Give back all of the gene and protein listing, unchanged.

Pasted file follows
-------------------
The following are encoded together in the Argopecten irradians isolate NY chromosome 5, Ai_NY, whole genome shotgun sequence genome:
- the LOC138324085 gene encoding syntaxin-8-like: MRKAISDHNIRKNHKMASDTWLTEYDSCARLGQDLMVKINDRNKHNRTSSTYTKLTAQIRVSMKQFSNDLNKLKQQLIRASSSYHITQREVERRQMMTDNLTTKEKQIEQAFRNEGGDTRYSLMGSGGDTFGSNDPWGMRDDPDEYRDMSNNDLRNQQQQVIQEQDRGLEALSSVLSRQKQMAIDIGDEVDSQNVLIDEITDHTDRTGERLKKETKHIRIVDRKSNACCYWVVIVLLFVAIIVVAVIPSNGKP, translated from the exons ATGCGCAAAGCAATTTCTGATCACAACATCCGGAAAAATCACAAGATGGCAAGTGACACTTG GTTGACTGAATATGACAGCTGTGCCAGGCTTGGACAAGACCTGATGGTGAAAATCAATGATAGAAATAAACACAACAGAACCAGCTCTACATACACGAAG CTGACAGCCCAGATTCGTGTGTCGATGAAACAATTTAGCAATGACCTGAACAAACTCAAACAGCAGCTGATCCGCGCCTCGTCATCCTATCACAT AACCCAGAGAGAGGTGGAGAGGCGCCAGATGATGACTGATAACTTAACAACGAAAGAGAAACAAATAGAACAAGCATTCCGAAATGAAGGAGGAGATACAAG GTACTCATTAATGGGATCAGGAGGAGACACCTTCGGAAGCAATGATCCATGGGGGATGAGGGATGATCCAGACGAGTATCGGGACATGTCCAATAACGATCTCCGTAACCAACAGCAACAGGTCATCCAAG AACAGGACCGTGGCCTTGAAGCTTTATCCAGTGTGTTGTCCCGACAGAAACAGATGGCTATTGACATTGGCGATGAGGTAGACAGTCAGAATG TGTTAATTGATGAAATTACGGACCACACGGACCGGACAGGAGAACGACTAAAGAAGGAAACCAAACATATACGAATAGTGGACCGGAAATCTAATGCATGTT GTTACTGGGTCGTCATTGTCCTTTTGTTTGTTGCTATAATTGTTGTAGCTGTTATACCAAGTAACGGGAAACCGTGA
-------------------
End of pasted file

The following are encoded together in the Argopecten irradians isolate NY chromosome 5, Ai_NY, whole genome shotgun sequence genome:
- the LOC138324085 gene encoding syntaxin-8-like: MRKAISDHNIRKNHKMASDTWLTEYDSCARLGQDLMVKINDRNKHNRTSSTYTKLTAQIRVSMKQFSNDLNKLKQQLIRASSSYHITQREVERRQMMTDNLTTKEKQIEQAFRNEGGDTRYSLMGSGGDTFGSNDPWGMRDDPDEYRDMSNNDLRNQQQQVIQEQDRGLEALSSVLSRQKQMAIDIGDEVDSQNVLIDEITDHTDRTGERLKKETKHIRIVDRKSNACCYWVVIVLLFVAIIVVAVIPSNGKP, translated from the exons ATGCGCAAAGCAATTTCTGATCACAACATCCGGAAAAATCACAAGATGGCAAGTGACACTTG GTTGACTGAATATGACAGCTGTGCCAGGCTTGGACAAGACCTGATGGTGAAAATCAATGATAGAAATAAACACAACAGAACCAGCTCTACATACACGAAG CTGACAGCCCAGATTCGTGTGTCGATGAAACAATTTAGCAATGACCTGAACAAACTCAAACAGCAGCTGATCCGCGCCTCGTCATCCTATCACAT AACCCAGAGAGAGGTGGAGAGGCGCCAGATGATGACTGATAACTTAACAACGAAAGAGAAACAAATAGAACAAGCATTCCGAAATGAAGGAGGAGATACAAG GTACTCATTAATGGGATCAGGAGGAGACACCTTCGGAAGCAATGATCCATGGGGGATGAGGGATGATCCAGACGAGTATCGGGACATGTCCAATAACGATCTCCGTAACCAACAGCAACAGGTCATCCAAG AACAGGACCGTGGCCTTGAAGCTTTATCCAGTGTGTTGTCCCGACAGAAACAGATGGCTATTGACATTGGCGATGAGGTAGACAGTCAGAATG TGTTAATTGATGAAATTACGGACCACACGGACCGGACAGGAGAACGACTAAAGAAGGAAACCAAACATATACGAATAGTGGACCGGAAATCTAATGCATGTT GTTACTGGGTCGTCATTGTCCTTTTGTTTGTTGCTATAATTGTTGTAGCTGTTATACCAAGTAACGGGAAACCGTGA